Elysium and the Disenfranchised Middle Aged White Guy

Neill Blomkamp is known for his work on District 9, a futuristic allegory substituting aliens for minorities. His next project Elysium tries to make the disenfranchisement of minorities and the poor a key part of its theme. But it fails miserably. Because, really, how disenfranchised in decently attractive middle age white guy anyway?
The trailer prepares you for a heist movie as Matt Damon becomes a cyborg to break into the elite space station Elysium. But in truth, the plot is not that simple or compelling. Damon plays Max a snarky ex-con who hustles robot cops who abuse him sending him to the local hospital. There Max reunites with his childhood friend and love interest who has returned to the area to provide health care to the poor. Earth suffers at the hands of regular doctors supplies while those on Elysium hop into a machine that recreates their bodies ridding them of disease and aging. Max has no use for Elysium until he is exposed to radiation at the robot factory he works at. Max just wants to prolong his life while a hacker wants to Elysium-Movie-1break into Elysium’s computer systems and make every Earthling an Elysium citizen. Meanwhile, Jodie Foster’s Delacourt is planning a coup. She has the original programmer write a new program that will allow her to control Elysium but her plans are foiled when Max gets the program instead.
The plot is highly complicated and really doesn’t make sense. There are so many plot holes and inconsistencies that nothing flows together and the movie becomes unbelievable. The surgery is done in a dirty room without anesthesia and antibiotics and Max is magically revived with cybernetic parts implanted over his shirt. And Max getting radiated? The factory machine can detect organic material in the radiation chamber but has no safety feature to make sure it’s not radiated. The biggest question of all; if life sucks so much and his existence is horrible, why does he care so much about prolonging that it?
The space station is the most interesting part of the equation. The Greek version of Elysium is the beautiful afterlife for humans that have been chosen by the gods. While this is seems appropriate, the film does not spend much time on Elysium to answer pertinent questions or really develop the allusion. For example, if no one ages on Elysium and their bodies are rebuilt why are their people Foster and William Fichtner’s age? Shouldn’t everyone be young? And if people don’t die, the population has to be controlled, but how? It is evident people are propagating on Elysium.
It’s easy to see they parallels between health care and immigration in the film but those ideas are shoved the side by the hero being played by the second most entitled sect of people: the middle aged white guy. The first? The rich white guy. Sure Max is an ex con, but in the grand scheme of life that demographic has been the least oppressed. It is difficult to portray the complex intricacies of prejudice when the hero of the disenfranchised is historically privileged.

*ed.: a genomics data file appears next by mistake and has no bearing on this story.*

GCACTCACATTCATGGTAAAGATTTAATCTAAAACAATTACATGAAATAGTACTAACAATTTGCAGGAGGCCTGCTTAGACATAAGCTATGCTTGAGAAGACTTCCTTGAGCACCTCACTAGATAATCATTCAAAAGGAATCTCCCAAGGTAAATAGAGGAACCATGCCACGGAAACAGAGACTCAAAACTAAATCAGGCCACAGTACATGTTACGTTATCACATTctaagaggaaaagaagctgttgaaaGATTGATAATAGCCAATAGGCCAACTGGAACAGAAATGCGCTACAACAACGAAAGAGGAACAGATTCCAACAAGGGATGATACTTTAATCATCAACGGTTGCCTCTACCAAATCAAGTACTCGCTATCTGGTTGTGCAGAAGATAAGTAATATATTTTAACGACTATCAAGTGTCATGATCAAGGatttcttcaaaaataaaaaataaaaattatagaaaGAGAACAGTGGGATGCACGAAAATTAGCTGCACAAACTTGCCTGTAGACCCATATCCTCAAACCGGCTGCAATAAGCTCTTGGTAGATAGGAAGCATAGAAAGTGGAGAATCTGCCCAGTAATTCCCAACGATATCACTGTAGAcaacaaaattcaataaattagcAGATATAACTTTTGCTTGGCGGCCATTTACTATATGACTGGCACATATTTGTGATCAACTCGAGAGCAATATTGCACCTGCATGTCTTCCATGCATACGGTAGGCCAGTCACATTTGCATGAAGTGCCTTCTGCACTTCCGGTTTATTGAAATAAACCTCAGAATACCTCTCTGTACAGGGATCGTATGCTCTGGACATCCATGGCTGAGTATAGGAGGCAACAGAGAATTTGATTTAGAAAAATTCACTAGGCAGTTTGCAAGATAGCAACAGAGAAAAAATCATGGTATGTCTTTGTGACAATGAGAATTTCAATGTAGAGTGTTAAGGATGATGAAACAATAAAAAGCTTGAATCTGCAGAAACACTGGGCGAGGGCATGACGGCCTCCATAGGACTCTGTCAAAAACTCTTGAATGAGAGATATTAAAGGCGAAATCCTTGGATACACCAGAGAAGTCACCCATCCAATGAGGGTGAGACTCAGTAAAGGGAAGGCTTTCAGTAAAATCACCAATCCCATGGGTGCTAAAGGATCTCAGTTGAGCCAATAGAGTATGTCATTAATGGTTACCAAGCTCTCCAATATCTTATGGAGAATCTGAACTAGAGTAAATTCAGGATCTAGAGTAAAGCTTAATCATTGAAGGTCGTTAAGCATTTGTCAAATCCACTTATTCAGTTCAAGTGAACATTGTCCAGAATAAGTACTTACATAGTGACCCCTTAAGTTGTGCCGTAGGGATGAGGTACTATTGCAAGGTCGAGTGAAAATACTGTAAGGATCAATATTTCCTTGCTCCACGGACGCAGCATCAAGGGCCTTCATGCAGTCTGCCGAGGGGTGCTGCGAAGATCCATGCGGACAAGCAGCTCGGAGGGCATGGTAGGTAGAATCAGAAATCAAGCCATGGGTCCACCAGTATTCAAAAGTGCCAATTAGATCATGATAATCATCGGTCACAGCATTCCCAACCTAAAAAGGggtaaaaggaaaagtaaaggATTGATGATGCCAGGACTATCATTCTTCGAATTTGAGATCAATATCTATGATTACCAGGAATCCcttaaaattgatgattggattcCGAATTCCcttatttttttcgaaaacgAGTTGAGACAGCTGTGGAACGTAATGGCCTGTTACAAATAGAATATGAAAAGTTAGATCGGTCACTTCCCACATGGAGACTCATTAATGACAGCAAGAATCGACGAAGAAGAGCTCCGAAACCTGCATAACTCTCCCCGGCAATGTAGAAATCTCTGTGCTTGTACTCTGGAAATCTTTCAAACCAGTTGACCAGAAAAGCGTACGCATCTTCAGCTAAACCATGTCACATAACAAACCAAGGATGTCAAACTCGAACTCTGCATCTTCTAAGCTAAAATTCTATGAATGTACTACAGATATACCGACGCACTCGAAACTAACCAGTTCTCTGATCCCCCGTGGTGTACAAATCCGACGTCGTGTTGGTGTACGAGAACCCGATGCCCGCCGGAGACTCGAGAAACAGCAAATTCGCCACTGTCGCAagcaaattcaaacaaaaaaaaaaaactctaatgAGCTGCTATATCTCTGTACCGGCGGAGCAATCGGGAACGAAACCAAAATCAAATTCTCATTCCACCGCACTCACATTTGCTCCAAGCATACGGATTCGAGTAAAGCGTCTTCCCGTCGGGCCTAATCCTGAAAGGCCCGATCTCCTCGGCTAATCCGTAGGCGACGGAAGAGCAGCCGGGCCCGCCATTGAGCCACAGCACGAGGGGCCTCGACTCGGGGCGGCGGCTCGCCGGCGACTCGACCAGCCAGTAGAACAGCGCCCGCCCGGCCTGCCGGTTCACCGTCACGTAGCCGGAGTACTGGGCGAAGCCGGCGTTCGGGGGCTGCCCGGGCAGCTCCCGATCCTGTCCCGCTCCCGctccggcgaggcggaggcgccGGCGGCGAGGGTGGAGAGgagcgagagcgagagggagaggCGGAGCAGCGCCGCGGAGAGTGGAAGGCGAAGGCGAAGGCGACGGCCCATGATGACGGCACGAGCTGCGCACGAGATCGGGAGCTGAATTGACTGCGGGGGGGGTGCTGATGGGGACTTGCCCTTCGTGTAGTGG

Elysium tries too hard to make a statement and lacks a quality plot. While the movie looks good (the CG seamlessly transfers over the live action), Elysium is a contrived tale that fails to live up to the District 9 standard.

The Wolverine has Claws but no Heart

I love the X-men series. At their best, the films are deep allegories for life. At the worst, they are fun action flicks that bring a childhood story to life. The Wolverine falls somewhere in the middle. Luckily, it’s not Last Stand but it’s not First Class either.
rs_560x415-130327085118-1024_wolverine_ls_32713The Wolverine is Hugh Jackman’s character second stand-alone story. This particular tale spans his time in Japan, both during World War II and present day. Wolverine is summoned to Japan by the man he saved when the nuclear bomb exploded. The old man is looking for everlasting life and offers wolverine a chance to become mortal. Though Wolverine declines, he finds himself unable to heal and stuck in the middle of a corporate conspiracy.
The Wolverine takes the basis of its story from the comic book arc of 1982 but really branches away from the original story. While that is par for the course for many of the X-Men movies, it’s still an issue with comic fans. As a fan of the movies, it does not bother me though I can see their perspective.

For an action film, The Wolverine is visually pleasing and viewers are treated to unique settings with humorous twists. There is a beautiful sequence on top of a train that uses Wolverine’s unique ability to his advantage and gives a new perspective on the train top genre. Blending Wolverine and the Japanese’s fighting techniques leads to exciting hand to hand scene as well as swords to claws scenes. The action is fierce and keeps the plot going.the-wolverine-picture03

As an X-Men film, it lacks a certain hear that was feature in the original movie as well as First Class. These stories were clearly allegories for minorities and outcasts. By bringing bringing them together for a certain cause, the films remind us that we don’t have to be alone. The Wolverine was ripe for this, letting Wolverine truly ponder the idea of immortality. Instead, viewers were treated to scenes of Famke Jensen in a night gown calling Wolverine to the grave. There is no emotional epiphany regarding Wolverine’s decision to stay alive.

The best part of the entire movie is the teaser of Days of Future past. This short sequence brings viewers back into the X-Men world and reconnects with fan favorites. The teaser’ could have only been better if they had brought in the kiddos (the First Class). I am truly excited for the next installment in the franchise.
The Wolverine looks good and packs a punch. While it lacks emotional depth, Jackman’s Wolverine is still commanding and provides a good time.